How Check Float Does or Doesn't Work
How Check Float Works
Check float refers to the amount of time it takes for money to leave your checking account. The “float” is the period after payment is made with a check, but before the funds are transferred from the check writer’s account. This time period is significant because it’s as if the funds are in two places at once: in the check writer’s account and in the check recipient’s possession.
How Check Float Works
When you make a payment with a check, the funds don’t leave your account immediately when you write the check (unless you used online bill pay and your bank takes the money immediately).
Instead, the recipient needs to deposit (or cash) the check. Even after the check is deposited, it can take time for the funds to be deducted from your account, so you can potentially have several days of float time.
Example: you write a check for your mortgage or rent and drop it in the mail. The payee credits your account – you are current on your payments simply because the check arrived on time. Next, your mortgage company deposits the check by taking it to their bank (bringing the check to a branch, mailing a batch of checks, or depositing the check remotely by taking a picture of the check). Their bank will request funds from your bank, and your bank will take the money out of your checking account.
There are several ways that this process is delayed:
- Mail delivery takes several days
- The recipient might wait another day or more to deposit the check
- The recipient’s bank might take a day (or more) to request funds from your bank
Abusing Check Float
When you write a check, you are legally supposed to have funds available in your account to cover the payment. However, checks are rarely processed instantly (although it’s possible, and the process keeps getting faster). As a result, you might get away with “playing the float” when you write a check before you have funds available.
Perhaps you know that it will take some time for the payment to be processed, and you know that your paycheck will be deposited in the meantime. Alternatively, you might plan to receive (and deposit) checks from others – hoping that anybody who received your checks will be slow to deposit.
In the past, it was easier to take advantage of float time. Now, it’s easier to get caught, and the consequences include fees and fines, potential legal trouble, and damage to your credit.
Check 21: in 2004, Congress passed the Check Clearing for the 21st Century Act (known as Check 21). This Act allows banks to use electronic versions of checks to operate more efficiently. They don’t send the paper checks to each other anymore – they use a substitute check. Substitute checks are images of your plain old paper check, but they’re considered official, and they can be used to deduct funds from your account.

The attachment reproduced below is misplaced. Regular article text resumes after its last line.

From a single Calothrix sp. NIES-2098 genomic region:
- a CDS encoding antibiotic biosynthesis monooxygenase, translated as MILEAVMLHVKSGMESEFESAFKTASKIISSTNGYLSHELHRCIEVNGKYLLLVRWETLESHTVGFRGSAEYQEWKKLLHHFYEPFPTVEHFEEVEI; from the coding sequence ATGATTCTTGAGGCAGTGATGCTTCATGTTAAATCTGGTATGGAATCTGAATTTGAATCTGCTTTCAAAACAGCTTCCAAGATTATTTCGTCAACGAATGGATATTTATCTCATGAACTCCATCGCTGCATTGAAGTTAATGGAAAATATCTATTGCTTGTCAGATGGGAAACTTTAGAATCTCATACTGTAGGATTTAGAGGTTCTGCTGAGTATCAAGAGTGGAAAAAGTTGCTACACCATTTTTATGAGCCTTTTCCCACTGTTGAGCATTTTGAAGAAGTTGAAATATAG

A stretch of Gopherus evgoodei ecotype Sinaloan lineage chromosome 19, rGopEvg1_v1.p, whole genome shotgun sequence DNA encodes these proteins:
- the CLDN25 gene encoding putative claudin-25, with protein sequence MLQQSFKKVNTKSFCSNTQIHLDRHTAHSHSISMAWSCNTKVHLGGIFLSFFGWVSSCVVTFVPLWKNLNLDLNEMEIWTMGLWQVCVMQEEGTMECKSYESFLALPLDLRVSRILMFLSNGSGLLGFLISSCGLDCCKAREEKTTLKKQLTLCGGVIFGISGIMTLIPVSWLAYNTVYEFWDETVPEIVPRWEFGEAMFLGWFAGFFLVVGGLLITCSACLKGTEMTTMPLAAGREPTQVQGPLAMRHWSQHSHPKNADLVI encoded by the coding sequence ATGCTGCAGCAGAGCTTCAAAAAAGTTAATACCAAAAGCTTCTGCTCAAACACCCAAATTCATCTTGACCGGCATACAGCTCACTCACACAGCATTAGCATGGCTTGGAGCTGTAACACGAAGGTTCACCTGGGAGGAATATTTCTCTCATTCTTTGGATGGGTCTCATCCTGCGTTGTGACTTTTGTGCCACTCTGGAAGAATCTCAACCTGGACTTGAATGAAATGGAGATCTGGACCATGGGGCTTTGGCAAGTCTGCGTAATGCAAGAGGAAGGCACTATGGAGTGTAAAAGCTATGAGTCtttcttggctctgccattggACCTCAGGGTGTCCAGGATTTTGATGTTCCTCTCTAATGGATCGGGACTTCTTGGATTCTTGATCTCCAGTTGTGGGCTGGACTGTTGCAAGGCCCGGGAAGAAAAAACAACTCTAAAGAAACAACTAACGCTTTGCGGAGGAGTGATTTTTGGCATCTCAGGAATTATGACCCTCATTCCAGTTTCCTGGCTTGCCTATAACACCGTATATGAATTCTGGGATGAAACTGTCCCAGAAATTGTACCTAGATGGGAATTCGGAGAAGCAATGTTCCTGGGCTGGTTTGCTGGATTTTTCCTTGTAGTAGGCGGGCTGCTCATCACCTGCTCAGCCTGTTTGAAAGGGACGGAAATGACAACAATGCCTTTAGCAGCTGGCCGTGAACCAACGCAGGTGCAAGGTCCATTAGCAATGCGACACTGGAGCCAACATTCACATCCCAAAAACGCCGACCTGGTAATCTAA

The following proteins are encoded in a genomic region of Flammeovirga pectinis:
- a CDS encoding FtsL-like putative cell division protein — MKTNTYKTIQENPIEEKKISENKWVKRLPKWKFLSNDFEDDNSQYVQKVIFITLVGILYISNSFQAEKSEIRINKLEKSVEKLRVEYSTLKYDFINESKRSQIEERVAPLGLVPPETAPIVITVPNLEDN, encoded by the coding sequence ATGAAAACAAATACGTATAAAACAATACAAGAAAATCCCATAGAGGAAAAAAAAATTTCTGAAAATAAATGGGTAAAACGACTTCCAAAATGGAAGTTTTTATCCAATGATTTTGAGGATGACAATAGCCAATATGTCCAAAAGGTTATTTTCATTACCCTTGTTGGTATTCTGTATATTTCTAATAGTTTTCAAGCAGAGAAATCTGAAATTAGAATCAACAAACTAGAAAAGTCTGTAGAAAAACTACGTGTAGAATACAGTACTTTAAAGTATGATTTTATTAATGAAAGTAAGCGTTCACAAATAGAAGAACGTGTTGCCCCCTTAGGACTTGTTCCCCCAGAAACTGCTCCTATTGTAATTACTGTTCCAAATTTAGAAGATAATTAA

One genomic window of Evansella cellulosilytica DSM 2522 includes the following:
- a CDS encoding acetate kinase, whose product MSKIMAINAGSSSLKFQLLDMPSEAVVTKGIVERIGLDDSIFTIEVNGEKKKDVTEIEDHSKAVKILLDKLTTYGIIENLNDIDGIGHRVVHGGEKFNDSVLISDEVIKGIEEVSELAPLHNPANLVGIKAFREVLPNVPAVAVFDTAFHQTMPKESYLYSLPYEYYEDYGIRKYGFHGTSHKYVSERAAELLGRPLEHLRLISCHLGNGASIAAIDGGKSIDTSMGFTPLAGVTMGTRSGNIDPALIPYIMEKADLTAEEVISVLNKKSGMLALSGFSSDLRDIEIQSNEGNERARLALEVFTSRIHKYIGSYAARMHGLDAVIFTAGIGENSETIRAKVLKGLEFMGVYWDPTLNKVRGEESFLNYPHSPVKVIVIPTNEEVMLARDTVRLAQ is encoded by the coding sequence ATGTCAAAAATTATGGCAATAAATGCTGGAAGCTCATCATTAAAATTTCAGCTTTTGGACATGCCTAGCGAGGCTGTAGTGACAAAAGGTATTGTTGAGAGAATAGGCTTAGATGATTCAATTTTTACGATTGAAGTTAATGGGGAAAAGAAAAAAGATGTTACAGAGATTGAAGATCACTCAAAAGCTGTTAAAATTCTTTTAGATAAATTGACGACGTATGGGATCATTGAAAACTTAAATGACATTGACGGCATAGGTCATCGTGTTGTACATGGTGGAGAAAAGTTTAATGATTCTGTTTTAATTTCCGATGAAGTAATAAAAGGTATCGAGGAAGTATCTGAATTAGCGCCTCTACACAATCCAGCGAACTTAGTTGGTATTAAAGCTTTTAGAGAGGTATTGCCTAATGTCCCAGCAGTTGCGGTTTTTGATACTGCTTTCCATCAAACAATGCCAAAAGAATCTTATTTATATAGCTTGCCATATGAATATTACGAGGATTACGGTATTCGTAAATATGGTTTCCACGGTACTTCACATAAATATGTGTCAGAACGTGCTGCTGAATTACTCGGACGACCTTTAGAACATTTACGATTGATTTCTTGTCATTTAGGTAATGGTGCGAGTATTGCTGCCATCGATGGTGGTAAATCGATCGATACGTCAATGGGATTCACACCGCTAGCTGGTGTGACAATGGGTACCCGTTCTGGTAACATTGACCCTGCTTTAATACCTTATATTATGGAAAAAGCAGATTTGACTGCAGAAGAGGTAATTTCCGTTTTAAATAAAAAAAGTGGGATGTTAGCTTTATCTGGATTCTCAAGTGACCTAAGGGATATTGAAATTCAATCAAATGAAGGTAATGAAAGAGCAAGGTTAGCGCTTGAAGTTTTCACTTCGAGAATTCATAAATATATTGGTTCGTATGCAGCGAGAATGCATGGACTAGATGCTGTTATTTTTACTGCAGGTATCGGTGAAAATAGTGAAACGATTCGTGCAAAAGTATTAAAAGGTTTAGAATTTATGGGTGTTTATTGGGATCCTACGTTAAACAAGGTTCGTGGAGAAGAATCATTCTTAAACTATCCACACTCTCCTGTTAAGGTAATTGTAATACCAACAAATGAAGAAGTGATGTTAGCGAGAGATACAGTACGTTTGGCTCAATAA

Electronic check conversion: checks that you hand over to retailers can also be processed faster. When somebody runs your check through a check reader at the checkout counter, the check may have been converted to an electronic payment, which means they don’t need to get that check to the bank.
Faster bank processing means that you’ll have less time to get money into your checking account. While you may have had a week or more in the good old days, technology has changed things considerably.
Fees, Fees, Fees
If you bounce checks, you’re going to pay fees: your bank and your payee will charge you.
Overdraft protection: your bank may cover the check if you’ve got an overdraft protection plan on your account, but it will likely cost you. Fees have been rising steadily over the years, and you can expect to pay $30 or more for this protection.
Returned checks: if you bounce a check and your bank won’t pay, you face several fees.
First, your payee may charge a “returned check” fee, which is simply a penalty to discourage you from writing a bad check. You may also have to pay a late payment fee if you’re unable to pay using a different method before your payment is due.
Depending on the type of business you write the check to, things can get complicated. Most mortgage companies won’t foreclose on your home if you bounce a check, but they may report late payments if you fall more than 30 days behind on payments. In addition, bouncing a check may be a violation of your contract, which causes a variety of problems.
Some credit card companies will increase your rate (or remove any promotional rates) if you bounce a check or pay late. Other credit card companies might join in the feeding frenzy if you have a universal default clause.
Finally, you may end up in databases of people who have a history of writing bad checks. ChexSystems and other consumer reporting companies keep track of individuals who bounce checks and go negative in their accounts. If you get a reputation for being irresponsible, banks and others may not want to do business with you. Retailers who use check verification services may refuse to accept checks from you as well.